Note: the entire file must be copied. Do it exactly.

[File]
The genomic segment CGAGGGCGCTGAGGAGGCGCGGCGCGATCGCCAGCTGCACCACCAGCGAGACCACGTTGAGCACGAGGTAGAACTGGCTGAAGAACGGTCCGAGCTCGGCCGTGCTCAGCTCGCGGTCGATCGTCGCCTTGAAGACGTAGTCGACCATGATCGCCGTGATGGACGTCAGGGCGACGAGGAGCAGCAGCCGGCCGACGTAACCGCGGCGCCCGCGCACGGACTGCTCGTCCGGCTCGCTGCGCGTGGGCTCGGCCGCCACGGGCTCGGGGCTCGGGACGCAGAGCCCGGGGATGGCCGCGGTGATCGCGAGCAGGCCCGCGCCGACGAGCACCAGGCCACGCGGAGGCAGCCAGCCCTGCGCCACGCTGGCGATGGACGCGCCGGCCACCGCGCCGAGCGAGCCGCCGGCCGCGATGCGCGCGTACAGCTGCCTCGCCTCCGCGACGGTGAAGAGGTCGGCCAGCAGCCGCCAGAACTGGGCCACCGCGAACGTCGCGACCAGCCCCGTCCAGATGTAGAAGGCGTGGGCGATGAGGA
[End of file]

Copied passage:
The genomic segment CGAGGGCGCTGAGGAGGCGCGGCGCGATCGCCAGCTGCACCACCAGCGAGACCACGTTGAGCACGAGGTAGAACTGGCTGAAGAACGGTCCGAGCTCGGCCGTGCTCAGCTCGCGGTCGATCGTCGCCTTGAAGACGTAGTCGACCATGATCGCCGTGATGGACGTCAGGGCGACGAGGAGCAGCAGCCGGCCGACGTAACCGCGGCGCCCGCGCACGGACTGCTCGTCCGGCTCGCTGCGCGTGGGCTCGGCCGCCACGGGCTCGGGGCTCGGGACGCAGAGCCCGGGGATGGCCGCGGTGATCGCGAGCAGGCCCGCGCCGACGAGCACCAGGCCACGCGGAGGCAGCCAGCCCTGCGCCACGCTGGCGATGGACGCGCCGGCCACCGCGCCGAGCGAGCCGCCGGCCGCGATGCGCGCGTACAGCTGCCTCGCCTCCGCGACGGTGAAGAGGTCGGCCAGCAGCCGCCAGAACTGGGCCACCGCGAACGTCGCGACCAGCCCCGTCCAGATGTAGAAGGCGTGGGCGATGAGGA